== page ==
Wiki currently has Ishii’s stats for Samut Prakan City at:

GAMESWINSDRAWSLOSSESWIN %
301451146.67

 

They’re some solid stats, and truthfully: the club’s in safe hands. If they can tighten up their defence this season, their lack of goalscoring prowess will be less of a problem, as I feel they’ll be involved in a lot of 1-nil games this season. It’ll be interesting to see how it all plays out, and the fans must be praying that ownership can do enough to convince Ishii to extend his stay even further.

 

Coach Ishii, standard polo shirt and point shot but this guy is a cut above most

Key Player – Jaroensak Wonggorn, and then Aris Zarifović

I’ve opted for the safe option of Jaroensak as my key player, although that’ll change when the owners [undoubtedly] sell him at the first opportunity they get. Jaroensak has tremendous potential, and although his end product can be a bit lacking at times: he’s a player that I have a lot of time for. I also like the fact that you barely see him posting on social media [TAKE NOTE ALL T1 PLAYERS!], which shows [to me] that he’s switched on, and committed to becoming a better player. Good on him, and I wish there was more like him.

Once Jaroensak departs, the mantle of ‘key player’ will be taken by Aris Zarifović, with the Slovenian central-defender one of the more underrated foreign players in the league. If I’m honest, I think he’s one of the better foreign central-defenders to have played in Thailand in the last 5-years, and if clubs focused on signing foreign defenders who can actually defend: there’d be less turnover of players too! If I had the opportunity to swap Rochela for Zarifović: I’d snap your hand off. That’s how highly I think of him, but [unfortunately] he’s not pretty enough to be on a billboard, so it’s highly unlikely that Pang would ever sign someone like him.

Jaroensak Wonggorn “where have all mer mates gone?”

 

My Prediction – Mid-table

This team is nothing like the team that was so impressive last season, and I feel like Masatada Ishii has been let down by ownership with the transfer manoeuvres that he’s been allowed to make. To replace Barros Tardelli with Eliandro is such a major downgrade, whilst Phoutthasay Khochalern is nowhere near as good as Zulfahmi Arifin, who they didn’t retain, and has since signed for Sukhothai. I imagine that Khochalern is a much more ‘budget friendly’ option to have, and if there’s anything that this team now screams out: it’s budget friendly.

All things considered, this squad is more than capable of surviving quite comfortably, and that’s helped by the fact that they have such a good head coach. It really wouldn’t surprised me if he gets poached by another club, like Chiangrai or Ratchaburi, and if that happens: then they could be in some trouble. Provided ownership finds some money again, it could be a single season of pain for the fans, with better times just around the corner. But if the owners are no longer interested in investing in a solid team: things could get messy.

The big question is: what club do the fans latch themselves onto if this one ceases to exist?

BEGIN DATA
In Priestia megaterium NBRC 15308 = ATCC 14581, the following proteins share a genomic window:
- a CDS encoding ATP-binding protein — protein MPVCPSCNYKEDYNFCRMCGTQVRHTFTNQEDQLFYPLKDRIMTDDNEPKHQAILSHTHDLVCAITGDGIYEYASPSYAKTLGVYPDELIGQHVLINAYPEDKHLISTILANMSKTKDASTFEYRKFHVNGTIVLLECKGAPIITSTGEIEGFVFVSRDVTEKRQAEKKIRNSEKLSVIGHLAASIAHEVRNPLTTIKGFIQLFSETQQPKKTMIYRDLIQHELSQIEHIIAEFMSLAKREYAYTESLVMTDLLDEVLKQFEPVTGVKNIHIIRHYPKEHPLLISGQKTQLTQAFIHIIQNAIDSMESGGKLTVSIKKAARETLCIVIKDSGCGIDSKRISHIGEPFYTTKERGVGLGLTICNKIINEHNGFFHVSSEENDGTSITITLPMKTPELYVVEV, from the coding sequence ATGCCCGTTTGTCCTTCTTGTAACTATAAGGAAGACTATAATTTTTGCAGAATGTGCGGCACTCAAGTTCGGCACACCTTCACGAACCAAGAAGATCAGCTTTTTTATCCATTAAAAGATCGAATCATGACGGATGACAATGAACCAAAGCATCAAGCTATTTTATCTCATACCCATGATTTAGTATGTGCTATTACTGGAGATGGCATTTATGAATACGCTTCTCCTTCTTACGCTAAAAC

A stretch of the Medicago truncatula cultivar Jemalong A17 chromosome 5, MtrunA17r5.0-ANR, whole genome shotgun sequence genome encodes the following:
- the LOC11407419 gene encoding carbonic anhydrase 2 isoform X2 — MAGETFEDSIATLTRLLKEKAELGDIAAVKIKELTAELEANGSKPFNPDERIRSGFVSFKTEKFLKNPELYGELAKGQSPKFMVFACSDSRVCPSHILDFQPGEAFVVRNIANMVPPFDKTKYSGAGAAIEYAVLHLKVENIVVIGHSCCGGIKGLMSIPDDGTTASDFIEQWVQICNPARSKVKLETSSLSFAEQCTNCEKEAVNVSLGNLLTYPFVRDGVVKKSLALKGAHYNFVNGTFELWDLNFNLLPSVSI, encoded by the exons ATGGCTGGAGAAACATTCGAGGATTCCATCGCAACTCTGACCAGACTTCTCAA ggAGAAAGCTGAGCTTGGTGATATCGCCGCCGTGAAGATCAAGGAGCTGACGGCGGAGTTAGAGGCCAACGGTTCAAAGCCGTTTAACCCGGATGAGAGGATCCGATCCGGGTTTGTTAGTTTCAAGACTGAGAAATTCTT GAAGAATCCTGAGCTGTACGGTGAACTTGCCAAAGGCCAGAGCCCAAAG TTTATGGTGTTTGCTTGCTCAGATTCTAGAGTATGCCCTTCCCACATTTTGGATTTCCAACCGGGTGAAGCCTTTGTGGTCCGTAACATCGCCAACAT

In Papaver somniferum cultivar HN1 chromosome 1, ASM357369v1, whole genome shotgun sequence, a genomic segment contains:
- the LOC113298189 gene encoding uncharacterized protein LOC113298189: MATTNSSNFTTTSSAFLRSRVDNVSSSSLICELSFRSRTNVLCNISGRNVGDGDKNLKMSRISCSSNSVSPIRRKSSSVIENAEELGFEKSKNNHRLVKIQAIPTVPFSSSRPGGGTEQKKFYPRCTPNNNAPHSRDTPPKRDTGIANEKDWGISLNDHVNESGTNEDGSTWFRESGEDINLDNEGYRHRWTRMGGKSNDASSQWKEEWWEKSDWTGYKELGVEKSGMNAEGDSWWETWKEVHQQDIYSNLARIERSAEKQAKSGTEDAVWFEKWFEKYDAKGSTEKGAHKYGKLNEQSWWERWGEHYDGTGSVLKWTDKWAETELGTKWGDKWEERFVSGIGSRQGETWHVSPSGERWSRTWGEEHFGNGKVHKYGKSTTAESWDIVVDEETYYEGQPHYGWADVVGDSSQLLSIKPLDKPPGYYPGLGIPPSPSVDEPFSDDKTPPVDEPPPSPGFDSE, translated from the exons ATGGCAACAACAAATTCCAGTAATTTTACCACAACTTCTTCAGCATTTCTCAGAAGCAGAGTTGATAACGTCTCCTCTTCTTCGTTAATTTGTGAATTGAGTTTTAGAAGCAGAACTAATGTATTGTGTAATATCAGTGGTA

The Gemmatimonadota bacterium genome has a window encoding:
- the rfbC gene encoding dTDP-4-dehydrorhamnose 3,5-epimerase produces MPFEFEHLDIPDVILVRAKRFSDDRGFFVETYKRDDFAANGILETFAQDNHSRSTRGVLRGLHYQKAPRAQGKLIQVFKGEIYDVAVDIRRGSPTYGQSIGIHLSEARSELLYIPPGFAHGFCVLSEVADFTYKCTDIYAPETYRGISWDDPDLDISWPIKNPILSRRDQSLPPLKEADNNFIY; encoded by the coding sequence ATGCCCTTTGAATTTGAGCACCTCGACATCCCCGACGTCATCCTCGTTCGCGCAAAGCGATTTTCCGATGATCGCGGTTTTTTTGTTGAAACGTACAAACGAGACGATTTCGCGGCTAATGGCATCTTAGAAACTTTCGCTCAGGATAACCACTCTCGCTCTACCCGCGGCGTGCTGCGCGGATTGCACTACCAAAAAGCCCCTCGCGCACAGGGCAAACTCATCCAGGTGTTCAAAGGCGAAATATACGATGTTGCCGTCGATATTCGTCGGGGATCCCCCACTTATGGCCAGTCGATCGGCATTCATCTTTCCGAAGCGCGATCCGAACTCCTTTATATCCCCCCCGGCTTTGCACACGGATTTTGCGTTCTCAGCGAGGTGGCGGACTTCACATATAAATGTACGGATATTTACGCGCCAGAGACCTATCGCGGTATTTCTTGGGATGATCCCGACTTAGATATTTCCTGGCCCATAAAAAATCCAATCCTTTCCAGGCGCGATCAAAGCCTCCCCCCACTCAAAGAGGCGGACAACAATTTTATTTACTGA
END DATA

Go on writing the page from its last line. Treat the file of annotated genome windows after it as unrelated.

(The Day After) Boxing Day Massacre – Samut Prakan Dons 6 -3 Port

 

There is a tendency when teams at the top of the table lose to less fancied opposition for the reporting to focus on the failures of the title chasers and ignore the efforts of the victor. Well, strap in because this report won’t be breaking with tradition. This was a defeat purely of Port’s own making.

Having gone over two months without conceding a league goal from open play, yesterday was the day that everything went wrong. As 5 goals were gifted from open play alongside one of the most needless penalties seen in a long time. A total implosion, the kind of thing that could easily be summed up with a one word match report, it’s just hard to know which expletive to use. All that tactical awareness, planning, shape, maturity stuff you’ve been hearing about under Oud, simply disappeared. This was very much a worst of Port performance. There were spells where a pass was as likely appear intended for an opponent as a player in yellow.

 

Bonilla sums up the prevailing mood

 

There was a sense of déjà vu to the game as Port:

“….concede 2 goals in the first 10 minutes…… and generally play without any cohesive game plan. The absence of Dolah from the back four spoke volumes…….”

The quote is taken from the report of our trip to Samut Prakan last season. The difference was this was much worse. Firstly we got ourselves two down quicker, as 4 minutes in Jaroensak (11) collected the ball out wide, he’d already beaten Kevin (23) once and this time the fullback couldn’t get close enough to impede his cross which was swung over to the far post where all 5ft 9 ½ inches of Teeraphol (19) was able to head home. Tanaboon (71) is neither in the right area to clear or picking up the player. Its not a great header and Worawut (36) should really do better than to just palm it into the side netting.  The second, 2 minutes later is scored by Jaroensak, as he finds himself with acres of space on the edge of the box and unleashes a thunder bolt shot into the top corner. Its one of those goals, you can argue Kevin should have given him less space and that more often than not they go into orbit but when they come off it’s a goal of the season contender.